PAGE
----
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Renewable Energy Pilot Program

Eligibility 
Investor-Owned Utility
Savings Category 
Geothermal Electric
Solar Thermal Process Heat
Solar Photovoltaics
Wind (All)
Biomass
Hydroelectric
Geothermal Heat Pumps
Municipal Solid Waste
Combined Heat & Power
Fuel Cells using Non-Renewable Fuels
Landfill Gas
Wave
Ocean Thermal
Wind (Small)
Hydroelectric (Small)
Geothermal Direct-Use
Fuel Cells using Renewable Fuels
Other Distributed Generation Technologies
Program Info
Sector Name 
State
State 
Louisiana
Program Type 
Other Policy
Summary 
In June 2010, the Louisiana Public Service Commission (LPSC) unanimously approved a Renewable Energy Pilot Program to determine whether a renewable portfolio standard (RPS) is suitable for Louisiana. The program was concluded in August of 2013 with the determination that, while utilities, staff, and regulators learned a great deal, a mandatory RPS was not needed in Louisianna. Three major reasons given not to pursue an RPS were 1) that renewable energy generation is more expensive than conventional energy generation, 2) that rising natural gas prices have put renewables at a cost disadvantage, and 3) that federal interest in mandatory RPS goals appeared to be limited at the time.

The pilot program has two major components: the Research Component and the Request for Proposal (RFP) Component. The RFP component has been concluded but companies continue to report in Docket No. R-28271 Subdocket B. Each utility is required to submit an annual report that includes: the status of federal renewable energy policies and best practices in other states, recent renewable energy technology developments relevant to Louisiana such as capital cost reductions, an update of renewable resources acquired through the program, and a description of serious discussions the utilities have with renewable energy developers.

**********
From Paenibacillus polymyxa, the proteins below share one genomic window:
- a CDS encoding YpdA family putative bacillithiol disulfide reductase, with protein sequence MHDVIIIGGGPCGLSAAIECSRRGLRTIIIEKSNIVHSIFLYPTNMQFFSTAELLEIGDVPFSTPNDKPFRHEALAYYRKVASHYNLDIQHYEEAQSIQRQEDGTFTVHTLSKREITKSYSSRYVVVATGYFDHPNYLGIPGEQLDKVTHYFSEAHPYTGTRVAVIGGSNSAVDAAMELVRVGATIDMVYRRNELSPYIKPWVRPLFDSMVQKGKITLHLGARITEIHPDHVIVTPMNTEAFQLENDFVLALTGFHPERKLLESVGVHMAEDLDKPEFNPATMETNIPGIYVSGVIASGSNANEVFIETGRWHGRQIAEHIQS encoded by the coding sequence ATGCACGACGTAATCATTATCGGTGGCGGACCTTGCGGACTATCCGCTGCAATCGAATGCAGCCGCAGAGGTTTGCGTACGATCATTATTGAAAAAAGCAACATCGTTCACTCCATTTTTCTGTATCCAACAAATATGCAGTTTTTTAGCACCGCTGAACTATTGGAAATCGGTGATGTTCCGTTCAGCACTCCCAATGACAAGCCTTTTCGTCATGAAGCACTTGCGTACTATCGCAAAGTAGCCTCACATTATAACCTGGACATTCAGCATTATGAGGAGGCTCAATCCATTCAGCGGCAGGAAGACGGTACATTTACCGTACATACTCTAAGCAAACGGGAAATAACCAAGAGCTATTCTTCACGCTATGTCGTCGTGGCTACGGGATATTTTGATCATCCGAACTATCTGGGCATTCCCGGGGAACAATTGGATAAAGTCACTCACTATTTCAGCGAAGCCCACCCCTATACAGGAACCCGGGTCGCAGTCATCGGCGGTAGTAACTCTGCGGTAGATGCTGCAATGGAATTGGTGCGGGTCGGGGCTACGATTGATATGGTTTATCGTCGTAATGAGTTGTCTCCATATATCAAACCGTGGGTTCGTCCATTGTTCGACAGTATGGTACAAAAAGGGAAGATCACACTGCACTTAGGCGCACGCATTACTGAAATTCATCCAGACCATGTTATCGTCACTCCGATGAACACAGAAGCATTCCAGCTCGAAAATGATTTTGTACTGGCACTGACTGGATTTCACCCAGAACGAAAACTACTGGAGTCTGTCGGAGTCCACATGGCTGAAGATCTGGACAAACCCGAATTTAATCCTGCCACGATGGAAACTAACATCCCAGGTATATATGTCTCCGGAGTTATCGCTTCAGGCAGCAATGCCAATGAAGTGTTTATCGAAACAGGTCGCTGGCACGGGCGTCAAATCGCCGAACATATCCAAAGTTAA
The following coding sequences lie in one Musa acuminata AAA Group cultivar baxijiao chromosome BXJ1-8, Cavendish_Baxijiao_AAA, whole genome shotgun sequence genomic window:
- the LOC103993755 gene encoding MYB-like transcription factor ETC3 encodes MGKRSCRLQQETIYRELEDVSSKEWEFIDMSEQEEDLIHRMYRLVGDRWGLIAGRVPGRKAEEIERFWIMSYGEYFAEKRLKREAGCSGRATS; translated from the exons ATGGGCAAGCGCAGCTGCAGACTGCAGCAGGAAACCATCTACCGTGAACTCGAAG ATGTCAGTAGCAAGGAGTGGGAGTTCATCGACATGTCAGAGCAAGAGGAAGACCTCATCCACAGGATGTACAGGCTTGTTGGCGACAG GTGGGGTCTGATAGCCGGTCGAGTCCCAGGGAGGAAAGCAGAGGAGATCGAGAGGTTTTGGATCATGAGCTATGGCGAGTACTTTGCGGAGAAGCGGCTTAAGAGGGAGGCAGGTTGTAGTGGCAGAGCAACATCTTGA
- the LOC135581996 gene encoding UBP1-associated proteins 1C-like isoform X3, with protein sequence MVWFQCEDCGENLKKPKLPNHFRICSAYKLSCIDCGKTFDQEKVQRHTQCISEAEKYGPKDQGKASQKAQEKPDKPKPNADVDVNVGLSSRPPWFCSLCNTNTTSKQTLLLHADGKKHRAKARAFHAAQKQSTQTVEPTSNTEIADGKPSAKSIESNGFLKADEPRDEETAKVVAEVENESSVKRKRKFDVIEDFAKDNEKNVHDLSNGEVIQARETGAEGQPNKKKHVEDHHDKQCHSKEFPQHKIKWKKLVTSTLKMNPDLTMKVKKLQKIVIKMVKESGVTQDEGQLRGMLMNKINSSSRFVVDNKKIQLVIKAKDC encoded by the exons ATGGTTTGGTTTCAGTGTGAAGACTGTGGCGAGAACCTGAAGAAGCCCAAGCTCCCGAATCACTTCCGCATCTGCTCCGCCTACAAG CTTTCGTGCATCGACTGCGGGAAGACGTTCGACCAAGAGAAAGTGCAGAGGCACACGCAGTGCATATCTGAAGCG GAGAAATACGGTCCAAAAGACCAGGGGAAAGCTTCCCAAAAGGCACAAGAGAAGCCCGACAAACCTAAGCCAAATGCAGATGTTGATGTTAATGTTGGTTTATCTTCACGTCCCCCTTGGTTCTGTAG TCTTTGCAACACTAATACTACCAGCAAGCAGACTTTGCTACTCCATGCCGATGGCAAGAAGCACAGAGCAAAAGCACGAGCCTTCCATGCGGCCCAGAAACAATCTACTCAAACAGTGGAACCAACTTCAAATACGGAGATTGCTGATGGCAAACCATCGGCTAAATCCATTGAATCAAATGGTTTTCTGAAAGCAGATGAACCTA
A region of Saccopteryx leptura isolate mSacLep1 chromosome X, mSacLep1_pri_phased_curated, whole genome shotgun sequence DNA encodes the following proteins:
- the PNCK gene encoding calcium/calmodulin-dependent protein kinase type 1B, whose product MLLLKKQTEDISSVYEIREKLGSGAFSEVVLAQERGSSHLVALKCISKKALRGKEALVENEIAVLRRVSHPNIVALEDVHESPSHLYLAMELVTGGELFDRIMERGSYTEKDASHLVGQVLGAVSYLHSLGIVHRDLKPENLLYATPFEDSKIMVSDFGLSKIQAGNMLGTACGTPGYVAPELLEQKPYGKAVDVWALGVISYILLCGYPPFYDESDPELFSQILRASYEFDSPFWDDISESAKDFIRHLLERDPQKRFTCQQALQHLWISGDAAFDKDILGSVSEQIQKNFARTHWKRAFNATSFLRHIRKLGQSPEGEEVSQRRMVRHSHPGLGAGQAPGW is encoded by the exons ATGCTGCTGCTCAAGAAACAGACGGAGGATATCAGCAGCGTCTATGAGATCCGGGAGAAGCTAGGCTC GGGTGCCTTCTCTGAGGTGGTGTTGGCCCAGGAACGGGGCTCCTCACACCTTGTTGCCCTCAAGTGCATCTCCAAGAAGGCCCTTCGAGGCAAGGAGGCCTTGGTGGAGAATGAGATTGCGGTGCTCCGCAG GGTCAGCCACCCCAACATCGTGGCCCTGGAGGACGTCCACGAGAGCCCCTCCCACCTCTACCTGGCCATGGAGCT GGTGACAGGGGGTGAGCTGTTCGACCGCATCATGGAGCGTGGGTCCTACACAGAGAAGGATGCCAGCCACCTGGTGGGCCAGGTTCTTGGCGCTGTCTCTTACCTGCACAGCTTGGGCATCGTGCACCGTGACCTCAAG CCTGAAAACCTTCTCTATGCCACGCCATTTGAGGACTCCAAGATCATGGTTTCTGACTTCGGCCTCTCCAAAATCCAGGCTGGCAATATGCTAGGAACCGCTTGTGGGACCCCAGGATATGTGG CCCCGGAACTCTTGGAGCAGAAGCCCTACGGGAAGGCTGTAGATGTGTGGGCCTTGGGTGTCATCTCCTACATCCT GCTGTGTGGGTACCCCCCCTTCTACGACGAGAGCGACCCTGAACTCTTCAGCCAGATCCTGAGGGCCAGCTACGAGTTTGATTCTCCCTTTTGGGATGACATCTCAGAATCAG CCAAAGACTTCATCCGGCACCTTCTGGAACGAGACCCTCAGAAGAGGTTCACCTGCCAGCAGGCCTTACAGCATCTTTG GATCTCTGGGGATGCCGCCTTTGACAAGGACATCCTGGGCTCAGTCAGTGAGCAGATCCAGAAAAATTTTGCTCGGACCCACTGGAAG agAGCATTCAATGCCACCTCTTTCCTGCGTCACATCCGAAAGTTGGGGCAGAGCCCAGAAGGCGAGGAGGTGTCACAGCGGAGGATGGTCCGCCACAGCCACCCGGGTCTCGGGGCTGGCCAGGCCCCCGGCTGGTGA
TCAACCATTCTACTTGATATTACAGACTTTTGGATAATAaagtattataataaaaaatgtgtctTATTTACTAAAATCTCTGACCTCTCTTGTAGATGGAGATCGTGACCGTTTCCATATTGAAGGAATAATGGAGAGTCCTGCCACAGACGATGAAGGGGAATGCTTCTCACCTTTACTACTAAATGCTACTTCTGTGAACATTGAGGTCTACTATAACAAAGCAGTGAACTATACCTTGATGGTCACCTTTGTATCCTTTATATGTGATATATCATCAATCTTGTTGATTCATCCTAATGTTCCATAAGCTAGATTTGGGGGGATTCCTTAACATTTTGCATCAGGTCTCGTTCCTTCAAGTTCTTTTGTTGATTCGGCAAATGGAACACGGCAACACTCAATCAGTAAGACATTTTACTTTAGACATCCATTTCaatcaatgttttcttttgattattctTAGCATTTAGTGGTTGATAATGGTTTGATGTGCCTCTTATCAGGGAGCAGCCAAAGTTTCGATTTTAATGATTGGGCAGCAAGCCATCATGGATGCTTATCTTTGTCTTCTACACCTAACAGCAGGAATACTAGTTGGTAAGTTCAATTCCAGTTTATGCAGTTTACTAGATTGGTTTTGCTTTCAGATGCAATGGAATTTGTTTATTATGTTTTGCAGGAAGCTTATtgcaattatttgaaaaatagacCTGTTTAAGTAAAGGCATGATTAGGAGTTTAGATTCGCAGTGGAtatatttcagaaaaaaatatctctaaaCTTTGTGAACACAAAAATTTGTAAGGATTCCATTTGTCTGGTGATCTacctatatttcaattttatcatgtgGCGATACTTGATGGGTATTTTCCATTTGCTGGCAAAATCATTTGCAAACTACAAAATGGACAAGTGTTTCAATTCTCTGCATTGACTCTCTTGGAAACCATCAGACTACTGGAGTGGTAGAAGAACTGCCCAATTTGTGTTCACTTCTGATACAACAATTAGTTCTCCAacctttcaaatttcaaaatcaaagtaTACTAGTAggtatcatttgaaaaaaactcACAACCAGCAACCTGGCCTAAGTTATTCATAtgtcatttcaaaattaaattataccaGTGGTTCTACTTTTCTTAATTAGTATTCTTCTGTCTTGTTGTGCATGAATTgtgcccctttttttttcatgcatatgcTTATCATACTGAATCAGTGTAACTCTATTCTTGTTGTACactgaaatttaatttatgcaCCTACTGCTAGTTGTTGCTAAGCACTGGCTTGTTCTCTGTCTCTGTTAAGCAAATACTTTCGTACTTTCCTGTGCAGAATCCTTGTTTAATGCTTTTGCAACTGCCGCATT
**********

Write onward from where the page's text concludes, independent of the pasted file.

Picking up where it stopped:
Research Component
The Research Component of the pilot program provides an opportunity for utilities to collect data on the feasibility of different renewable energy resources. Under this component, each investor-owned utility must develop a minimum of three projects. There are two options for the projects, and utilities may pick any combination of the two options. Projects must be fully operational by the end of 2013.
 

  1. Option 1: Self-Build Options for New Renewable Resources
    Utilities may build their own renewable energy facilities. Each individual project is generally limited to 300 kilowatts (kW), but one project may be up to five megawatts (MW).
     
  2. Option 2: Standard Offer Tariff Option for New Renewable Resources
    Under this option, utilities must develop a tariff and an associated contract to purchase renewable energy. In order to qualify for this tariff, developers must deliver energy from a new renewable resource. Utilities may not purchase more than 5 MW from any single project, and may not purchase more than a total of 30 MW of nameplate capacity. The amount of the tariff will be $30/megawatt-hour (MWh) plus an avoided-cost payment (as defined in LPSC General Order No. U-22739) for a maximum of five years. After the five-year contract, the developer will continue to receive the avoided-cost payments.

RFP Component
The RFP Component applies both to investor-owned utilities and cooperative utilities. Utilities must issue RFPs for new, long-term renewable resources that will come online between 2011 and 2014. In total, the utilities will request a combined maximum of 350 MW. Each utility's portion of the 350 MW will be determined based on 2009 retail sales. The contract awarded through the RFP will have terms of 10 to 20 years. Award winners that supply renewable energy to investor-owned utilities must deliver at least 2 MW, and those that deliver to co-ops must deliver at least 1 MW.

See the implementation plan for additional rules and reporting requirements.